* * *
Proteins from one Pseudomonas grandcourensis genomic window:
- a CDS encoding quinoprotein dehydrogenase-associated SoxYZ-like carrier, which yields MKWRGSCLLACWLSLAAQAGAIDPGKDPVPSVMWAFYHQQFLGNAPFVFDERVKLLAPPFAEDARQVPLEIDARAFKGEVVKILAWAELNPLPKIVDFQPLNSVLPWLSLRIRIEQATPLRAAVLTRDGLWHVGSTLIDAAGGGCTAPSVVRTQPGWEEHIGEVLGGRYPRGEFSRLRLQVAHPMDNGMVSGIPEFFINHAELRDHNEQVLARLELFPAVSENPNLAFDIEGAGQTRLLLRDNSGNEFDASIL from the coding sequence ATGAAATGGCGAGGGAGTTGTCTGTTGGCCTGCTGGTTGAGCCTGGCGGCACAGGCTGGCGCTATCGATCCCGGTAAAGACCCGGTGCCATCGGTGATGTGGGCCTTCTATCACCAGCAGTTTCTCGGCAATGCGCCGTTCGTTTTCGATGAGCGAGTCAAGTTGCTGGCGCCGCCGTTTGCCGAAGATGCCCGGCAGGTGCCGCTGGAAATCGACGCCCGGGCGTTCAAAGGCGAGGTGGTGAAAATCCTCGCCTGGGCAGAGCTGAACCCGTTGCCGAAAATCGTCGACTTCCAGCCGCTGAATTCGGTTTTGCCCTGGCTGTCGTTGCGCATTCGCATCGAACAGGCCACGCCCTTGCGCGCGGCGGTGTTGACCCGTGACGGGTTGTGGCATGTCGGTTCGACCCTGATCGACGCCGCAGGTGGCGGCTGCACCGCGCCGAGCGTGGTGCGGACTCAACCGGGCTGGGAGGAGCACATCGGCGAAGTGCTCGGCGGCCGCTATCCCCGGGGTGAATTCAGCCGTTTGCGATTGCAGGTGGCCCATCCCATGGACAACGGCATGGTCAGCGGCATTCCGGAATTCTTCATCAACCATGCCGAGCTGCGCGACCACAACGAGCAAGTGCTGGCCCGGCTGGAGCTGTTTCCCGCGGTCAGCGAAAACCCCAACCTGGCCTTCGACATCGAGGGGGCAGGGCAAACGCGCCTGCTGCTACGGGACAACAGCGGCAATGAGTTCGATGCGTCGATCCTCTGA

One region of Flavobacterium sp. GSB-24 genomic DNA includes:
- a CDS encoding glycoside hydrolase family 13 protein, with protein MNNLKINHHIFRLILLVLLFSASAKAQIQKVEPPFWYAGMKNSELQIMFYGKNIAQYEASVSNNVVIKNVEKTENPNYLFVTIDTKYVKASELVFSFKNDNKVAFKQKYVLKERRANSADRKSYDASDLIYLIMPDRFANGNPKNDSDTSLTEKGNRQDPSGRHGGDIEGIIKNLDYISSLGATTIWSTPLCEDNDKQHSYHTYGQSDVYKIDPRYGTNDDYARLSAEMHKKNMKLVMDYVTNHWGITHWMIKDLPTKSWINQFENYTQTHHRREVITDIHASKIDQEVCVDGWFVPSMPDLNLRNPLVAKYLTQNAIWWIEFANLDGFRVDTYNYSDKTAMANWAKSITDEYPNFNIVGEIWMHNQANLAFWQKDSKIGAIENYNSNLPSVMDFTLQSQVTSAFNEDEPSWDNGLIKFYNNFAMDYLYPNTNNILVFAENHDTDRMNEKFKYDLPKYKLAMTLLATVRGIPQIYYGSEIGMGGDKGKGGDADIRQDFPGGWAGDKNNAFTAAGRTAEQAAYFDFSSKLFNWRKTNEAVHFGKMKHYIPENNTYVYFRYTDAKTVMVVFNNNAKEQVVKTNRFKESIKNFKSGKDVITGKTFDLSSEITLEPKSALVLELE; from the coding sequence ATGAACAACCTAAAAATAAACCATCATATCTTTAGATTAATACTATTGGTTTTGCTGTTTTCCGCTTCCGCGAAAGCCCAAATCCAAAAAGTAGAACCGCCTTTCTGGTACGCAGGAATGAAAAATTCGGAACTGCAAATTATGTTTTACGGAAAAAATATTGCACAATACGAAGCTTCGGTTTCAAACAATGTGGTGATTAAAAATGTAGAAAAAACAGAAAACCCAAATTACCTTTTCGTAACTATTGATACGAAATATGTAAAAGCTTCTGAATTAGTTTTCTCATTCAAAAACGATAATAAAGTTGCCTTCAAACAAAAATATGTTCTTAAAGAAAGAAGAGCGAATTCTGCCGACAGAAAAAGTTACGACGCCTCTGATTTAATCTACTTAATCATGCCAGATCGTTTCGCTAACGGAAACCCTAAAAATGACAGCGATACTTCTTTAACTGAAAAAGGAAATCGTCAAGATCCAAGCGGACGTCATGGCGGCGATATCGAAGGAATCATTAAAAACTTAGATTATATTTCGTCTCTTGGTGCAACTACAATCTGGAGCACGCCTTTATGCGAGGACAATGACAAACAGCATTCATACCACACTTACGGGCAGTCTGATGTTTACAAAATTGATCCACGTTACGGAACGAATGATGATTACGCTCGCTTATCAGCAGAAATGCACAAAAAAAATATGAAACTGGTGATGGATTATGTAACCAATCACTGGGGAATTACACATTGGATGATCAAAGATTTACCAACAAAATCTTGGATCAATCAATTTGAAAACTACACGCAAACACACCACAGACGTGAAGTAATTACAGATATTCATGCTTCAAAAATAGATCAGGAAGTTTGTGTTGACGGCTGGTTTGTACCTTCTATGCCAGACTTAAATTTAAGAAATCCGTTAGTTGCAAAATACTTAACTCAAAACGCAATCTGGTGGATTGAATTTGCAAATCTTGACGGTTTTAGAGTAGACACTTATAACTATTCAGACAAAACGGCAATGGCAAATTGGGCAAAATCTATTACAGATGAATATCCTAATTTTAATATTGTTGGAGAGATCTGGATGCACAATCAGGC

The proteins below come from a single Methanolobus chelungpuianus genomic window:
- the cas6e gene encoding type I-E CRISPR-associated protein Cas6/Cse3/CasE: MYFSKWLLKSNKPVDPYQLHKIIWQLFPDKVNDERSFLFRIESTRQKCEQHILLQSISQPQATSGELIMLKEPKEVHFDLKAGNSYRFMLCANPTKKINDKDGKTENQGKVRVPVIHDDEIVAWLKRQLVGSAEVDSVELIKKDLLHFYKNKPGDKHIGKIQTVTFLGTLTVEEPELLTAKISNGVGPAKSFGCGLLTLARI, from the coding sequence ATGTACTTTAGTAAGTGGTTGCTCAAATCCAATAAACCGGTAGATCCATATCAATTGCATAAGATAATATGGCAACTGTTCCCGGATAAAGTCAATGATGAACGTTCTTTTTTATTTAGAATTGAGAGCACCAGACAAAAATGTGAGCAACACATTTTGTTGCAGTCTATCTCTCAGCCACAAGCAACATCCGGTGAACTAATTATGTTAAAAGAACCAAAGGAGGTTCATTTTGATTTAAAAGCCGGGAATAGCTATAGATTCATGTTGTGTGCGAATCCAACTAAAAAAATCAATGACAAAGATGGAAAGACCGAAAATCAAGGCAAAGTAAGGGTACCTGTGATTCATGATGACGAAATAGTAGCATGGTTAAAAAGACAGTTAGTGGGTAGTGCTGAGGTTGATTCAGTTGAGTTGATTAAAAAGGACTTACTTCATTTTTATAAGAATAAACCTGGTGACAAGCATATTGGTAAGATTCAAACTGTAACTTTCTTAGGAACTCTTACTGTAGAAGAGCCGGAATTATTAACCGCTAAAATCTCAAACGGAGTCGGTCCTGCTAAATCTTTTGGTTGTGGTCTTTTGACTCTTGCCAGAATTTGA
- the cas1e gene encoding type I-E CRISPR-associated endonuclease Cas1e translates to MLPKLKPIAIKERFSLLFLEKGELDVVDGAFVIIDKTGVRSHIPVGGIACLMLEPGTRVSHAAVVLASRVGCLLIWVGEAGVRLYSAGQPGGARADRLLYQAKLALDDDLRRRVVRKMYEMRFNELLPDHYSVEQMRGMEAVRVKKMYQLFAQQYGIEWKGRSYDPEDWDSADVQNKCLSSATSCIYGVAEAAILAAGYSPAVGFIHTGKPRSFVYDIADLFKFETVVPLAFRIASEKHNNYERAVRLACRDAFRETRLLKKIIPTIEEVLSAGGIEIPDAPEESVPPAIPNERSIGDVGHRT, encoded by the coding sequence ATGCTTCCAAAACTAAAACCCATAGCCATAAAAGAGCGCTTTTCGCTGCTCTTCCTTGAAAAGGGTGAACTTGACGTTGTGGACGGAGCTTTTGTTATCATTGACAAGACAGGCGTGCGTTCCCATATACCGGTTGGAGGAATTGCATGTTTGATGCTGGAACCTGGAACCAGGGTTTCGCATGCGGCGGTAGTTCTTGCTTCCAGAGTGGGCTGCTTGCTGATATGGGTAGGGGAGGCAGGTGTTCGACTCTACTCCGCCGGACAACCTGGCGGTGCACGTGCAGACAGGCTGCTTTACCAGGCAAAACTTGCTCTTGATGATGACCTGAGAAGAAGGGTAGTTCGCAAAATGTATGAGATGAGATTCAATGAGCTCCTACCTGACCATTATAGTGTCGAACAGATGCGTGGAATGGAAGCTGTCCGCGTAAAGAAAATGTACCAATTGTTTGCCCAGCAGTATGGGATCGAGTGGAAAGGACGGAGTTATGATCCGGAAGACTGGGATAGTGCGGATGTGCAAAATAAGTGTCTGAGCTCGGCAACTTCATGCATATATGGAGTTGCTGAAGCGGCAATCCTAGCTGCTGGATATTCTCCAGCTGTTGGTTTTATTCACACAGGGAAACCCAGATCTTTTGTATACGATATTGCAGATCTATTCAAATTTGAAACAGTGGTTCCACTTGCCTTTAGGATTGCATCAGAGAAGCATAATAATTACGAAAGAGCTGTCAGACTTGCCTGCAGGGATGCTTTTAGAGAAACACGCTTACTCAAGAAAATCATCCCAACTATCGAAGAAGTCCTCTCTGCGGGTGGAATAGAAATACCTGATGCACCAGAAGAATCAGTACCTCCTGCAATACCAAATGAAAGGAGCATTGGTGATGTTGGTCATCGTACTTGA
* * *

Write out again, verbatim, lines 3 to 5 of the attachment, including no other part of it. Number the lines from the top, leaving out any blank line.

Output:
One region of Flavobacterium sp. GSB-24 genomic DNA includes:
- a CDS encoding glycoside hydrolase family 13 protein, with protein MNNLKINHHIFRLILLVLLFSASAKAQIQKVEPPFWYAGMKNSELQIMFYGKNIAQYEASVSNNVVIKNVEKTENPNYLFVTIDTKYVKASELVFSFKNDNKVAFKQKYVLKERRANSADRKSYDASDLIYLIMPDRFANGNPKNDSDTSLTEKGNRQDPSGRHGGDIEGIIKNLDYISSLGATTIWSTPLCEDNDKQHSYHTYGQSDVYKIDPRYGTNDDYARLSAEMHKKNMKLVMDYVTNHWGITHWMIKDLPTKSWINQFENYTQTHHRREVITDIHASKIDQEVCVDGWFVPSMPDLNLRNPLVAKYLTQNAIWWIEFANLDGFRVDTYNYSDKTAMANWAKSITDEYPNFNIVGEIWMHNQANLAFWQKDSKIGAIENYNSNLPSVMDFTLQSQVTSAFNEDEPSWDNGLIKFYNNFAMDYLYPNTNNILVFAENHDTDRMNEKFKYDLPKYKLAMTLLATVRGIPQIYYGSEIGMGGDKGKGGDADIRQDFPGGWAGDKNNAFTAAGRTAEQAAYFDFSSKLFNWRKTNEAVHFGKMKHYIPENNTYVYFRYTDAKTVMVVFNNNAKEQVVKTNRFKESIKNFKSGKDVITGKTFDLSSEITLEPKSALVLELE; from the coding sequence ATGAACAACCTAAAAATAAACCATCATATCTTTAGATTAATACTATTGGTTTTGCTGTTTTCCGCTTCCGCGAAAGCCCAAATCCAAAAAGTAGAACCGCCTTTCTGGTACGCAGGAATGAAAAATTCGGAACTGCAAATTATGTTTTACGGAAAAAATATTGCACAATACGAAGCTTCGGTTTCAAACAATGTGGTGATTAAAAATGTAGAAAAAACAGAAAACCCAAATTACCTTTTCGTAACTATTGATACGAAATATGTAAAAGCTTCTGAATTAGTTTTCTCATTCAAAAACGATAATAAAGTTGCCTTCAAACAAAAATATGTTCTTAAAGAAAGAAGAGCGAATTCTGCCGACAGAAAAAGTTACGACGCCTCTGATTTAATCTACTTAATCATGCCAGATCGTTTCGCTAACGGAAACCCTAAAAATGACAGCGATACTTCTTTAACTGAAAAAGGAAATCGTCAAGATCCAAGCGGACGTCATGGCGGCGATATCGAAGGAATCATTAAAAACTTAGATTATATTTCGTCTCTTGGTGCAACTACAATCTGGAGCACGCCTTTATGCGAGGACAATGACAAACAGCATTCATACCACACTTACGGGCAGTCTGATGTTTACAAAATTGATCCACGTTACGGAACGAATGATGATTACGCTCGCTTATCAGCAGAAATGCACAAAAAAAATATGAAACTGGTGATGGATTATGTAACCAATCACTGGGGAATTACACATTGGATGATCAAAGATTTACCAACAAAATCTTGGATCAATCAATTTGAAAACTACACGCAAACACACCACAGACGTGAAGTAATTACAGATATTCATGCTTCAAAAATAGATCAGGAAGTTTGTGTTGACGGCTGGTTTGTACCTTCTATGCCAGACTTAAATTTAAGAAATCCGTTAGTTGCAAAATACTTAACTCAAAACGCAATCTGGTGGATTGAATTTGCAAATCTTGACGGTTTTAGAGTAGACACTTATAACTATTCAGACAAAACGGCAATGGCAAATTGGGCAAAATCTATTACAGATGAATATCCTAATTTTAATATTGTTGGAGAGATCTGGATGCACAATCAGGC

The proteins below come from a single Methanolobus chelungpuianus genomic window: